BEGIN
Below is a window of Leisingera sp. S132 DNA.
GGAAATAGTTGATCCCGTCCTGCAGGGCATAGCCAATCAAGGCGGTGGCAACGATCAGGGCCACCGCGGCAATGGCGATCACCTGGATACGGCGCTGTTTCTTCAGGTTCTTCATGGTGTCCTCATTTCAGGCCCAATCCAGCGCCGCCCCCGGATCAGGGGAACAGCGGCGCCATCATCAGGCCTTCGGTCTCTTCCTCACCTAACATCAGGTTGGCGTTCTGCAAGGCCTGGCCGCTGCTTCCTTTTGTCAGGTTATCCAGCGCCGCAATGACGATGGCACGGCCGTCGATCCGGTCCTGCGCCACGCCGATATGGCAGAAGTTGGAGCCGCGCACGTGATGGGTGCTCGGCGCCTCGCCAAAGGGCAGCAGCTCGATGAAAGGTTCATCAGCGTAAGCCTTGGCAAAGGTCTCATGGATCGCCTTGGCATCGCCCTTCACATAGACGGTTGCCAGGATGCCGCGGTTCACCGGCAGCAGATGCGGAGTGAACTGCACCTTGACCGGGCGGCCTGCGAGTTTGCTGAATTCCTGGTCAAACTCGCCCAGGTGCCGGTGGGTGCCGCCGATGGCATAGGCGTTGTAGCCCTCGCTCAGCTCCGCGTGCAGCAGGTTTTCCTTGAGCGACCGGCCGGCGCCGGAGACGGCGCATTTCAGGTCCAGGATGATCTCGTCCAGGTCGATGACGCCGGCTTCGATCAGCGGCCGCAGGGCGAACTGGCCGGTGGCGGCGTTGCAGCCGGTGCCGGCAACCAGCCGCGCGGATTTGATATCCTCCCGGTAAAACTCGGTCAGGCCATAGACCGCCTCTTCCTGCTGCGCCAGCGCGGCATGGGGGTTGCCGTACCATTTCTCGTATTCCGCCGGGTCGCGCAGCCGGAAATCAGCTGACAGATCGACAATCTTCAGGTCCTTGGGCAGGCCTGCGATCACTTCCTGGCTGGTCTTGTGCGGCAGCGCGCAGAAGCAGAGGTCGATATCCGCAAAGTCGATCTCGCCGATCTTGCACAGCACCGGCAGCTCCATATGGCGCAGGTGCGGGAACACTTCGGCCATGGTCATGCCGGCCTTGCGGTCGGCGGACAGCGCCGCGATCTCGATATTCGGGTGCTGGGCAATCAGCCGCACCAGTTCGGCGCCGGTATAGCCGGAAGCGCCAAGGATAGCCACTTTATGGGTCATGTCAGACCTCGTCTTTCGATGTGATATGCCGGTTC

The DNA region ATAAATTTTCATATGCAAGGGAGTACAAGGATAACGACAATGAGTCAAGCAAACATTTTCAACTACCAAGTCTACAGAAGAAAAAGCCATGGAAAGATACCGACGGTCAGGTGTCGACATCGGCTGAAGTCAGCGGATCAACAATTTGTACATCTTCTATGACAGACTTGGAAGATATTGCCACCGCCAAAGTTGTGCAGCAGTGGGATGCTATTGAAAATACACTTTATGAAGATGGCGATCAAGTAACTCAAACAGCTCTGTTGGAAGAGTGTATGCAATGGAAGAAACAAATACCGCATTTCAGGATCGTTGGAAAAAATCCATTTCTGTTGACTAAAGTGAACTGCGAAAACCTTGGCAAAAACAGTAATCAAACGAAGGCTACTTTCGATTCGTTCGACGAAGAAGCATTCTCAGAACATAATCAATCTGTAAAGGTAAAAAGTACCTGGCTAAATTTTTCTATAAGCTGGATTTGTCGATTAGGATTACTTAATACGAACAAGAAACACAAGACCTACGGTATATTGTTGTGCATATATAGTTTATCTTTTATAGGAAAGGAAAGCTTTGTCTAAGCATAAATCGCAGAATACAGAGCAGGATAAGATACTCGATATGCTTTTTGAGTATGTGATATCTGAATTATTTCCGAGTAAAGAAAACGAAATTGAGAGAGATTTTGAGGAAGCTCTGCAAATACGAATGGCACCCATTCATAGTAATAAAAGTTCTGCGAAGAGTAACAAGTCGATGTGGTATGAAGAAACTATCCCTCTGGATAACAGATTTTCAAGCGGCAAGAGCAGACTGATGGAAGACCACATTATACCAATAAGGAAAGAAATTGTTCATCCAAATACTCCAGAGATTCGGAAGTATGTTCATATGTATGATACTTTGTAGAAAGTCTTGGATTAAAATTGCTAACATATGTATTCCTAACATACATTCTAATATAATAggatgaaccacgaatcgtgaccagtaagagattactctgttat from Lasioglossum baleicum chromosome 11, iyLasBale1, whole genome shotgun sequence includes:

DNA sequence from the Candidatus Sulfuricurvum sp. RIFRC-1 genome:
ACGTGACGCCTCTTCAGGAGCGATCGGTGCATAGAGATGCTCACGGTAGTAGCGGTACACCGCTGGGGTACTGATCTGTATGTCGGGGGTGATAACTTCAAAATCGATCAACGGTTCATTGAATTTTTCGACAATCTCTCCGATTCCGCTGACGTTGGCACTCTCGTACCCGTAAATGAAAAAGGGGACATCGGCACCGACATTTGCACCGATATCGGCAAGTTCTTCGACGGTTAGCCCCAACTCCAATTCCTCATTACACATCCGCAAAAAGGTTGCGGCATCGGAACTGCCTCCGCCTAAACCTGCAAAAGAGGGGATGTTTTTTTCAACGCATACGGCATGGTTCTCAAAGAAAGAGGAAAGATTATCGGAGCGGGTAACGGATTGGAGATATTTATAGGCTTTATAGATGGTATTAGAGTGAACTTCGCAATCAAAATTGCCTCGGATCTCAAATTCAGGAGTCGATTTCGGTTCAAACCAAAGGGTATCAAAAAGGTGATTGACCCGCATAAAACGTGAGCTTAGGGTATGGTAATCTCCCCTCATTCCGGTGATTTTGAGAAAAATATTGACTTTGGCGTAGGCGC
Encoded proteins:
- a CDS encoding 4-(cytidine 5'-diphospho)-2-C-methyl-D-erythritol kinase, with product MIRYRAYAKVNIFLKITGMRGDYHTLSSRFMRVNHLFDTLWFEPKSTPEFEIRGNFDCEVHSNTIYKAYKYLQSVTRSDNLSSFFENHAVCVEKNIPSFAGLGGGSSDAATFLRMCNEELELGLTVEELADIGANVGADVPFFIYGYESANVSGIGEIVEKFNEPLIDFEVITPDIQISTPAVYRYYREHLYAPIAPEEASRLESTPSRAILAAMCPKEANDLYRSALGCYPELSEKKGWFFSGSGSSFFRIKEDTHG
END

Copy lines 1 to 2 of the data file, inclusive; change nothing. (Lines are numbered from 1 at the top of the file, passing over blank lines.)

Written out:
Below is a window of Leisingera sp. S132 DNA.
GGAAATAGTTGATCCCGTCCTGCAGGGCATAGCCAATCAAGGCGGTGGCAACGATCAGGGCCACCGCGGCAATGGCGATCACCTGGATACGGCGCTGTTTCTTCAGGTTCTTCATGGTGTCCTCATTTCAGGCCCAATCCAGCGCCGCCCCCGGATCAGGGGAACAGCGGCGCCATCATCAGGCCTTCGGTCTCTTCCTCACCTAACATCAGGTTGGCGTTCTGCAAGGCCTGGCCGCTGCTTCCTTTTGTCAGGTTATCCAGCGCCGCAATGACGATGGCACGGCCGTCGATCCGGTCCTGCGCCACGCCGATATGGCAGAAGTTGGAGCCGCGCACGTGATGGGTGCTCGGCGCCTCGCCAAAGGGCAGCAGCTCGATGAAAGGTTCATCAGCGTAAGCCTTGGCAAAGGTCTCATGGATCGCCTTGGCATCGCCCTTCACATAGACGGTTGCCAGGATGCCGCGGTTCACCGGCAGCAGATGCGGAGTGAACTGCACCTTGACCGGGCGGCCTGCGAGTTTGCTGAATTCCTGGTCAAACTCGCCCAGGTGCCGGTGGGTGCCGCCGATGGCATAGGCGTTGTAGCCCTCGCTCAGCTCCGCGTGCAGCAGGTTTTCCTTGAGCGACCGGCCGGCGCCGGAGACGGCGCATTTCAGGTCCAGGATGATCTCGTCCAGGTCGATGACGCCGGCTTCGATCAGCGGCCGCAGGGCGAACTGGCCGGTGGCGGCGTTGCAGCCGGTGCCGGCAACCAGCCGCGCGGATTTGATATCCTCCCGGTAAAACTCGGTCAGGCCATAGACCGCCTCTTCCTGCTGCGCCAGCGCGGCATGGGGGTTGCCGTACCATTTCTCGTATTCCGCCGGGTCGCGCAGCCGGAAATCAGCTGACAGATCGACAATCTTCAGGTCCTTGGGCAGGCCTGCGATCACTTCCTGGCTGGTCTTGTGCGGCAGCGCGCAGAAGCAGAGGTCGATATCCGCAAAGTCGATCTCGCCGATCTTGCACAGCACCGGCAGCTCCATATGGCGCAGGTGCGGGAACACTTCGGCCATGGTCATGCCGGCCTTGCGGTCGGCGGACAGCGCCGCGATCTCGATATTCGGGTGCTGGGCAATCAGCCGCACCAGTTCGGCGCCGGTATAGCCGGAAGCGCCAAGGATAGCCACTTTATGGGTCATGTCAGACCTCGTCTTTCGATGTGATATGCCGGTTC